‘This is the real world’ emphasises Rick. ‘No. This is a nightmare. And nightmares end’ argues Bob Stookey (Lawrence Gilliard Jr)… just before his leg is amputated and eaten by Terminus survivors. Eugene reads HG Wells’ ‘The Shape Of Things To Come’ (1933)… and wonders? Barricaded in a library, bookshelves form a protective wall. Paper burns in the fire. Classic Literature. Fiction. Art. Cookbooks. Reduced to utility. This is Season five, sixteen episodes, running from 12 October 2014 to 29 March 2015.
In a related strand that recalls a JG Ballard scenario, Beth wakes in the towering modernist Grady Memorial Hospital, where police and medical staff determinedly continue a surreal normality ‘safe enough to be bored.’ There’s even Caravaggio art ‘rescued from the trash.’ But following treatment, patients must work off their debt in a kind of bond-slavery, from which she – and Noah (Tyler James Williams), contrive to escape.
Again, there are stunning images. Weeds grow through a skeleton’s ribcage. The tied-up Walker kidnap-victim eternally locked in a car trunk. A pack of feral dogs that first pose a threat… then provide a campfire meal. The Priest tears pages from the bible, one by one. And tosses his dog-collar into the same consuming flames. Daryl burns a glowing cigarette into the back of his hand in pain at Beth’s death. And a haunted sun-through-the-trees collage of past-and-present spins in hallucinatory soft-focus radio-blur of voices as Tyreese Williams (Chad Coleman) succumbs to a Walker bite.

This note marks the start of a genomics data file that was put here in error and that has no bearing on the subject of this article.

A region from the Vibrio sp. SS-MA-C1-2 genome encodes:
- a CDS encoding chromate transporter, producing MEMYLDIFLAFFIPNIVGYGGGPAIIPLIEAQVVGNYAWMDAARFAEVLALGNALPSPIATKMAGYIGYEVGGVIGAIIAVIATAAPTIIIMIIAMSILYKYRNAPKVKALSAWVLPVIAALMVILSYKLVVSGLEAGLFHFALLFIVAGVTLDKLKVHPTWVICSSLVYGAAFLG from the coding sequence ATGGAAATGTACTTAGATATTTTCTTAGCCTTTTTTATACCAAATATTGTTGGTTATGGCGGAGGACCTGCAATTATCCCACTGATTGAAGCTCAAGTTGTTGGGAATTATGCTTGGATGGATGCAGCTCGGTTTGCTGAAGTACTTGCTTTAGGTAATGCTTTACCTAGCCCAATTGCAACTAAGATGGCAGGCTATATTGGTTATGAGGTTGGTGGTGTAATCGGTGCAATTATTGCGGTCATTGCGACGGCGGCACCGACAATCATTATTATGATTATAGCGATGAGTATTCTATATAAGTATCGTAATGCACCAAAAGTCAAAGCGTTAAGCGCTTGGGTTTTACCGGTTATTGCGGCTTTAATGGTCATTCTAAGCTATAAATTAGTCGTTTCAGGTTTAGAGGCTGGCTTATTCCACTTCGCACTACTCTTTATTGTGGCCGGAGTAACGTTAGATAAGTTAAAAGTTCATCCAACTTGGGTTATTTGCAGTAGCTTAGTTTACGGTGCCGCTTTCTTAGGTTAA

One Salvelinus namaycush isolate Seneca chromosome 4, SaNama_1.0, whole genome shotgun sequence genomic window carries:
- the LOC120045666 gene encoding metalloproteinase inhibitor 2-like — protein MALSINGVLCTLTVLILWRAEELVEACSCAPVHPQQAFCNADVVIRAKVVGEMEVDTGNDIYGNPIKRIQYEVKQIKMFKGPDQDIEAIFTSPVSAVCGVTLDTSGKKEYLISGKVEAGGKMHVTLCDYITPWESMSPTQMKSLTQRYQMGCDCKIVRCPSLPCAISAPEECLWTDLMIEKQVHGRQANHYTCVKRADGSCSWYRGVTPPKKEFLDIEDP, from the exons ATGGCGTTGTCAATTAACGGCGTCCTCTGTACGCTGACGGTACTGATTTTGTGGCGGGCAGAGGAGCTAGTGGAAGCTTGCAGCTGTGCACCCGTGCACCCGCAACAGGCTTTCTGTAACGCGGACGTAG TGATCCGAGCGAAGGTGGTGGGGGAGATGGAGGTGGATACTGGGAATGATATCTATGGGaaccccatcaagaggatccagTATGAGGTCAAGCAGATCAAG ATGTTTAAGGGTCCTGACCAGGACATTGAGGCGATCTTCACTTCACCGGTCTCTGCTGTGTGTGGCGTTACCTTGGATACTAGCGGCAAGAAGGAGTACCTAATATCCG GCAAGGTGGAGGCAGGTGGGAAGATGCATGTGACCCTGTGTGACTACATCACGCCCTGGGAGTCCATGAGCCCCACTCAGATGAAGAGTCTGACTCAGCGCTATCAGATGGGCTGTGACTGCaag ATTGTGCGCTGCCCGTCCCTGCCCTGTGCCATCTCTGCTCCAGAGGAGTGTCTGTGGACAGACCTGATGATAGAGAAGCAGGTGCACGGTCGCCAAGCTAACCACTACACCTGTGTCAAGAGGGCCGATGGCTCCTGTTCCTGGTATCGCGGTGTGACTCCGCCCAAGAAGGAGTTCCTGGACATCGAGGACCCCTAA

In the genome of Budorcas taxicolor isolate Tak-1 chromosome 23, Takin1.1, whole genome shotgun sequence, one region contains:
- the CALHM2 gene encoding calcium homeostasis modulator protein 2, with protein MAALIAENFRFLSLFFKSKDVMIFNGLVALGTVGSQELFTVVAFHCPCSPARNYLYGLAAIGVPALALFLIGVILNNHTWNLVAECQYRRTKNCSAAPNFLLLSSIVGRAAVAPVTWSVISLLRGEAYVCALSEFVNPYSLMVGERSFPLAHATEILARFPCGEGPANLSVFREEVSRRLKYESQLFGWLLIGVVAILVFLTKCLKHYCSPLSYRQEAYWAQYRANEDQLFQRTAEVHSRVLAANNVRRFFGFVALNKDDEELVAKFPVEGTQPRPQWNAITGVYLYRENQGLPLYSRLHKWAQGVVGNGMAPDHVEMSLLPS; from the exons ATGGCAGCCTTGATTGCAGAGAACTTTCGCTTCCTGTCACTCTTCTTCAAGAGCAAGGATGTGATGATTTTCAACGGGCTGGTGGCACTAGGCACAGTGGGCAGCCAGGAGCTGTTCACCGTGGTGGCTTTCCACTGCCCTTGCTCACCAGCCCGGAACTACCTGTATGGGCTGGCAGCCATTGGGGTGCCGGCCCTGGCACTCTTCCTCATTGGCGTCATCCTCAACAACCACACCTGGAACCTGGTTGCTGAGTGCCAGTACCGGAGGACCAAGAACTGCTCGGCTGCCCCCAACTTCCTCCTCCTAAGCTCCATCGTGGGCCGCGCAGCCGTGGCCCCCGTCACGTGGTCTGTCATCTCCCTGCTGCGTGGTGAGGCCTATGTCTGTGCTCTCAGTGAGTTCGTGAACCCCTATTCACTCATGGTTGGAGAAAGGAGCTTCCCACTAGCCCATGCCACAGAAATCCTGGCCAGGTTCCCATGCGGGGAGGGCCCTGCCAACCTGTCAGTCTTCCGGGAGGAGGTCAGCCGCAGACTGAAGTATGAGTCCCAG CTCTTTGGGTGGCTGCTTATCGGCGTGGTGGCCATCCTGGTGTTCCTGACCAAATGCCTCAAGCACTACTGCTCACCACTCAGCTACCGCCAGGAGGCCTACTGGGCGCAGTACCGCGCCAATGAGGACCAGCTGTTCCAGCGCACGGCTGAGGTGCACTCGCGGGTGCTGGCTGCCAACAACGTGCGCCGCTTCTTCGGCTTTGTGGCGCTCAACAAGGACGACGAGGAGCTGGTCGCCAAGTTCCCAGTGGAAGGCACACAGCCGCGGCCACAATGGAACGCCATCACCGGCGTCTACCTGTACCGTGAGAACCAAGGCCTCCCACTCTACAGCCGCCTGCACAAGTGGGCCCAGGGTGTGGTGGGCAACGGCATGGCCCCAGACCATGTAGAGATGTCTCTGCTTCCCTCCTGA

There’s a polite cocktail party in the ruins of the world. Yet, as outsiders, the group begin to be resented as a destabilising element. Is Rick the voice of New Reason? Or are his fears evidence of damaged paranoia? There’s overlong moral soul-searching, some longueur and sensitivity guilt-issues. ‘This is the beginning’ writes Noah in his journal, before he’s ripped apart on a foraging-run.